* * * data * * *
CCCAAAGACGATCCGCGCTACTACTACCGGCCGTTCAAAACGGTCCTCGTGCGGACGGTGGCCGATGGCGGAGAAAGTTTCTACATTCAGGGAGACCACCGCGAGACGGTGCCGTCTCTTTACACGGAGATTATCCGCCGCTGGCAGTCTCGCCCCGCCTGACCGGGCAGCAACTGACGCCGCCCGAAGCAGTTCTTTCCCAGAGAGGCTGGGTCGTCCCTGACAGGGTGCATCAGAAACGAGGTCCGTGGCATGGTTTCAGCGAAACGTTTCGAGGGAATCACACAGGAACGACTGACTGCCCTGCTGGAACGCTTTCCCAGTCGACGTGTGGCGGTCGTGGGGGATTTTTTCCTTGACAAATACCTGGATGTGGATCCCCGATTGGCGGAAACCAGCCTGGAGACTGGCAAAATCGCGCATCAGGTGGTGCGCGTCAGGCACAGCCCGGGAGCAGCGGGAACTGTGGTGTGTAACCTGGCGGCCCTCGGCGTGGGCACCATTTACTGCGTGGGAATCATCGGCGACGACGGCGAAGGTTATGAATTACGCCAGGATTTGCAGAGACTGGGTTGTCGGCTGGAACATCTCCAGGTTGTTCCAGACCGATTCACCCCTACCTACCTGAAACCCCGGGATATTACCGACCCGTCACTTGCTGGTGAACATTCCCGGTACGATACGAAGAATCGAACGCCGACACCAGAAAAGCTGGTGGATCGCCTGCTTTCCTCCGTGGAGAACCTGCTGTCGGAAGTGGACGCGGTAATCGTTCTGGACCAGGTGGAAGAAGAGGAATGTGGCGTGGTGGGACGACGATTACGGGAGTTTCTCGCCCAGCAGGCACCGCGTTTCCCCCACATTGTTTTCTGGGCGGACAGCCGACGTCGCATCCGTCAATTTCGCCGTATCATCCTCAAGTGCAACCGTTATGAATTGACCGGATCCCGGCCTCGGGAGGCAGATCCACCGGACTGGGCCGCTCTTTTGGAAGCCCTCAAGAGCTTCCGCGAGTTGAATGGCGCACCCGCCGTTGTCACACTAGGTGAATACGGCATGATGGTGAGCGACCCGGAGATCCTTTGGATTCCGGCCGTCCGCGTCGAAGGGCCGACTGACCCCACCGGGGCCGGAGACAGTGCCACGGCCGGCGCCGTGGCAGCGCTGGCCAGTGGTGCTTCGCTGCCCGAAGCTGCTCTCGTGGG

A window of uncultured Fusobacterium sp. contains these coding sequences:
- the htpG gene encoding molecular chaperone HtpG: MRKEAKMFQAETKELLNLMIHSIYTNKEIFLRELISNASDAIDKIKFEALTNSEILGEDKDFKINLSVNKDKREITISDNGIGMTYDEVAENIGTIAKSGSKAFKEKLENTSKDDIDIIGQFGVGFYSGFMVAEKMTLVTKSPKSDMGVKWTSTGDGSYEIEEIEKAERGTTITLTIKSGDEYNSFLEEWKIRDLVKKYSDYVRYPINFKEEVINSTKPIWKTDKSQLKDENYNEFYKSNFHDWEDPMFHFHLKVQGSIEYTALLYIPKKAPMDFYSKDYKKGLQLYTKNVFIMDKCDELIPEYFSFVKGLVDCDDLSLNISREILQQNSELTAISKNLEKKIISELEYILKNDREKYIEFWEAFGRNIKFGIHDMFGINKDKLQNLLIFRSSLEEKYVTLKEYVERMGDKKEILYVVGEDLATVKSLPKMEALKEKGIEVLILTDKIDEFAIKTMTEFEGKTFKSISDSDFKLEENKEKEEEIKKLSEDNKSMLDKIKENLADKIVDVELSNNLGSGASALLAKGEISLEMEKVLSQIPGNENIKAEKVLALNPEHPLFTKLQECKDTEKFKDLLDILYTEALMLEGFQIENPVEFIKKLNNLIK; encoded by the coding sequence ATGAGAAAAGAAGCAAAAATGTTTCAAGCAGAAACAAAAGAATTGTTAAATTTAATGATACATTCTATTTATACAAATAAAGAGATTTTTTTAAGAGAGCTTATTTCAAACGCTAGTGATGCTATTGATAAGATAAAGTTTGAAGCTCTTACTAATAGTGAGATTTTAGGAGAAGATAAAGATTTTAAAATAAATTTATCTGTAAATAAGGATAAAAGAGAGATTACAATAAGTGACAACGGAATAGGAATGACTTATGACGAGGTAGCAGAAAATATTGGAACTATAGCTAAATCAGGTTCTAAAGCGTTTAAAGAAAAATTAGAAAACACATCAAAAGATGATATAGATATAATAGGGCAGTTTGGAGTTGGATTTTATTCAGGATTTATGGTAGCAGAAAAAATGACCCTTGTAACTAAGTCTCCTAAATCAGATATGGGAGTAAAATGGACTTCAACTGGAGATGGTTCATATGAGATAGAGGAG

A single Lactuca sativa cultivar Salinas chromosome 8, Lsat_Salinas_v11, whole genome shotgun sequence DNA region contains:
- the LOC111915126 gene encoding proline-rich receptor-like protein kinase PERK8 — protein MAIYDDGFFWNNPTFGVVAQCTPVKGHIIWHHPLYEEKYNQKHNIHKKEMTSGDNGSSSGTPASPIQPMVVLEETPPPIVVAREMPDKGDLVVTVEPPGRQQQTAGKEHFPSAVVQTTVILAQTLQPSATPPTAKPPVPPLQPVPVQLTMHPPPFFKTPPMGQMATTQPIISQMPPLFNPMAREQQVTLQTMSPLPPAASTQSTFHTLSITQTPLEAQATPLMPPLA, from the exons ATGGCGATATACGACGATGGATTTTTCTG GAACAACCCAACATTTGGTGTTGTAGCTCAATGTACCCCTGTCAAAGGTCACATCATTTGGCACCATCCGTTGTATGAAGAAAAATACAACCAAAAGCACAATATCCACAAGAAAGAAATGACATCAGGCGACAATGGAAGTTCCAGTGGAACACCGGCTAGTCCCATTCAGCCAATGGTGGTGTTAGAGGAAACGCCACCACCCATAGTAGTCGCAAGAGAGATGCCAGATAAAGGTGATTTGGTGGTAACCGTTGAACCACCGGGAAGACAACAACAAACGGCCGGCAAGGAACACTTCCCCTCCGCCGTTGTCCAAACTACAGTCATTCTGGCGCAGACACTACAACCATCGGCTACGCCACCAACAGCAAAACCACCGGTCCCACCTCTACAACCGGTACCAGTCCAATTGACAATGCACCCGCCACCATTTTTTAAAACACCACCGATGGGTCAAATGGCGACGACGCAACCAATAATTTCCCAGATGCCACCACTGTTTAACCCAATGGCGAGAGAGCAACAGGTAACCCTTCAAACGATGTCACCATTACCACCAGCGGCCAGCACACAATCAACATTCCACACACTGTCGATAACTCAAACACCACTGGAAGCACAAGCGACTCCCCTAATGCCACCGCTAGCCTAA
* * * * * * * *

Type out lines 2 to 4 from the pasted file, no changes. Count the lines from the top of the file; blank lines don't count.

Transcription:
A window of uncultured Fusobacterium sp. contains these coding sequences:
- the htpG gene encoding molecular chaperone HtpG: MRKEAKMFQAETKELLNLMIHSIYTNKEIFLRELISNASDAIDKIKFEALTNSEILGEDKDFKINLSVNKDKREITISDNGIGMTYDEVAENIGTIAKSGSKAFKEKLENTSKDDIDIIGQFGVGFYSGFMVAEKMTLVTKSPKSDMGVKWTSTGDGSYEIEEIEKAERGTTITLTIKSGDEYNSFLEEWKIRDLVKKYSDYVRYPINFKEEVINSTKPIWKTDKSQLKDENYNEFYKSNFHDWEDPMFHFHLKVQGSIEYTALLYIPKKAPMDFYSKDYKKGLQLYTKNVFIMDKCDELIPEYFSFVKGLVDCDDLSLNISREILQQNSELTAISKNLEKKIISELEYILKNDREKYIEFWEAFGRNIKFGIHDMFGINKDKLQNLLIFRSSLEEKYVTLKEYVERMGDKKEILYVVGEDLATVKSLPKMEALKEKGIEVLILTDKIDEFAIKTMTEFEGKTFKSISDSDFKLEENKEKEEEIKKLSEDNKSMLDKIKENLADKIVDVELSNNLGSGASALLAKGEISLEMEKVLSQIPGNENIKAEKVLALNPEHPLFTKLQECKDTEKFKDLLDILYTEALMLEGFQIENPVEFIKKLNNLIK; encoded by the coding sequence ATGAGAAAAGAAGCAAAAATGTTTCAAGCAGAAACAAAAGAATTGTTAAATTTAATGATACATTCTATTTATACAAATAAAGAGATTTTTTTAAGAGAGCTTATTTCAAACGCTAGTGATGCTATTGATAAGATAAAGTTTGAAGCTCTTACTAATAGTGAGATTTTAGGAGAAGATAAAGATTTTAAAATAAATTTATCTGTAAATAAGGATAAAAGAGAGATTACAATAAGTGACAACGGAATAGGAATGACTTATGACGAGGTAGCAGAAAATATTGGAACTATAGCTAAATCAGGTTCTAAAGCGTTTAAAGAAAAATTAGAAAACACATCAAAAGATGATATAGATATAATAGGGCAGTTTGGAGTTGGATTTTATTCAGGATTTATGGTAGCAGAAAAAATGACCCTTGTAACTAAGTCTCCTAAATCAGATATGGGAGTAAAATGGACTTCAACTGGAGATGGTTCATATGAGATAGAGGAG

A single Lactuca sativa cultivar Salinas chromosome 8, Lsat_Salinas_v11, whole genome shotgun sequence DNA region contains: